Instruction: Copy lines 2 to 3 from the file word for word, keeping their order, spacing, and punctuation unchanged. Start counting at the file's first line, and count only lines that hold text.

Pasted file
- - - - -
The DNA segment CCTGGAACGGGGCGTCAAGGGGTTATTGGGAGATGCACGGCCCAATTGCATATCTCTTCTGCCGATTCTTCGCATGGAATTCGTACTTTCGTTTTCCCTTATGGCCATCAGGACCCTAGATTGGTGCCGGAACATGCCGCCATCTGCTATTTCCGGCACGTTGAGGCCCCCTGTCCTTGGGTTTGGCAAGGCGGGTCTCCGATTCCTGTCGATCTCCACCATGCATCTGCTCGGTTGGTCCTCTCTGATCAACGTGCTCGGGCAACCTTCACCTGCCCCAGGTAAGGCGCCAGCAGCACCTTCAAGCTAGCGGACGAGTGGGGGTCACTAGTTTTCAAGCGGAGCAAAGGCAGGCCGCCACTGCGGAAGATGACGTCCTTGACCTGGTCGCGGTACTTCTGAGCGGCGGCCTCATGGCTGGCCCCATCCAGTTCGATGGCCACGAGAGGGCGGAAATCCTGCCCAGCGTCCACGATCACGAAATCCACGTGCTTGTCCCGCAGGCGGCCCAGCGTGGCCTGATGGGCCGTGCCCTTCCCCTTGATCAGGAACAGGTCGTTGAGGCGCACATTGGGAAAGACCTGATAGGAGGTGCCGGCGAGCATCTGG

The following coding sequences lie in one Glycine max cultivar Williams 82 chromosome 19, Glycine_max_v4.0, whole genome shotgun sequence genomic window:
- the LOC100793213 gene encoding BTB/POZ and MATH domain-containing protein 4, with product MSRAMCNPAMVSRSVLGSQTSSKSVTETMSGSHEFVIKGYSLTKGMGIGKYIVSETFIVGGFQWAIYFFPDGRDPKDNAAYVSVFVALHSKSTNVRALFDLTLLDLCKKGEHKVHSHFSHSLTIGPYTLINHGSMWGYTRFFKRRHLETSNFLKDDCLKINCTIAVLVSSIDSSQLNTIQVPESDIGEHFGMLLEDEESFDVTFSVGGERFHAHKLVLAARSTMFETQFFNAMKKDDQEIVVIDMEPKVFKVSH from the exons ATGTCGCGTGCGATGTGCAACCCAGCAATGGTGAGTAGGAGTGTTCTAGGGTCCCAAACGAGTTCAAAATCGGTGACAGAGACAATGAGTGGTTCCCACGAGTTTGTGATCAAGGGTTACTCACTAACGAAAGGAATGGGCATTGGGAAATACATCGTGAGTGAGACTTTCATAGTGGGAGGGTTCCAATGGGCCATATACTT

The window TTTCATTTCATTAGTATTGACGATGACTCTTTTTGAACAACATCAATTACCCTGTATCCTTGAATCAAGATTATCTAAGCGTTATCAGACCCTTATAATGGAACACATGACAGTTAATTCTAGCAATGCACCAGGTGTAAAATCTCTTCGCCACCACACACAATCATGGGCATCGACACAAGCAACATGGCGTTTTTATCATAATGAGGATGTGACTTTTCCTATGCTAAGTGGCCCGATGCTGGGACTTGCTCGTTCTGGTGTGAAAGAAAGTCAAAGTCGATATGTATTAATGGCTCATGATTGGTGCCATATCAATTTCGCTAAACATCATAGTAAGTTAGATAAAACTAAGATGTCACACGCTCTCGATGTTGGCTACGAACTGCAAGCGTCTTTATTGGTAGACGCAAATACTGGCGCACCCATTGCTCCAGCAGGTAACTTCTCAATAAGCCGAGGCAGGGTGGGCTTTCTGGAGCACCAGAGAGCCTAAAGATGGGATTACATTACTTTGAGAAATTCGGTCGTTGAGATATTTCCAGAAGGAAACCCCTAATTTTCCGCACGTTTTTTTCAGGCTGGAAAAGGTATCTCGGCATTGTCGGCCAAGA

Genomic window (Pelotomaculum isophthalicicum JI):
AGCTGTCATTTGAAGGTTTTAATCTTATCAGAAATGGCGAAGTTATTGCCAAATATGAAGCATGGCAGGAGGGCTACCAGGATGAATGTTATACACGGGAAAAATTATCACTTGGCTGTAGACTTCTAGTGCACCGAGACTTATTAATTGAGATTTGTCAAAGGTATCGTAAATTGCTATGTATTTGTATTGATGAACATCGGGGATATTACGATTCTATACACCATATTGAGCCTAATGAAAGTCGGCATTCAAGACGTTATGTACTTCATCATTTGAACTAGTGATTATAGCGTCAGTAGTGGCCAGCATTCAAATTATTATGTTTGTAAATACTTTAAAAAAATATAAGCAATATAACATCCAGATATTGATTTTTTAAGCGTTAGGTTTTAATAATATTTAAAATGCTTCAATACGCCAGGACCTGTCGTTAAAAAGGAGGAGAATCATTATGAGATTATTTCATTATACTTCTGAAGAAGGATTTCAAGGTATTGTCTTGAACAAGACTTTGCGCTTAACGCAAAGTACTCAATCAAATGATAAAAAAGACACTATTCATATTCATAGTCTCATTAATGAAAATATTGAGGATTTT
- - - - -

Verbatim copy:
The following coding sequences lie in one Glycine max cultivar Williams 82 chromosome 19, Glycine_max_v4.0, whole genome shotgun sequence genomic window:
- the LOC100793213 gene encoding BTB/POZ and MATH domain-containing protein 4, with product MSRAMCNPAMVSRSVLGSQTSSKSVTETMSGSHEFVIKGYSLTKGMGIGKYIVSETFIVGGFQWAIYFFPDGRDPKDNAAYVSVFVALHSKSTNVRALFDLTLLDLCKKGEHKVHSHFSHSLTIGPYTLINHGSMWGYTRFFKRRHLETSNFLKDDCLKINCTIAVLVSSIDSSQLNTIQVPESDIGEHFGMLLEDEESFDVTFSVGGERFHAHKLVLAARSTMFETQFFNAMKKDDQEIVVIDMEPKVFKVSH from the exons ATGTCGCGTGCGATGTGCAACCCAGCAATGGTGAGTAGGAGTGTTCTAGGGTCCCAAACGAGTTCAAAATCGGTGACAGAGACAATGAGTGGTTCCCACGAGTTTGTGATCAAGGGTTACTCACTAACGAAAGGAATGGGCATTGGGAAATACATCGTGAGTGAGACTTTCATAGTGGGAGGGTTCCAATGGGCCATATACTT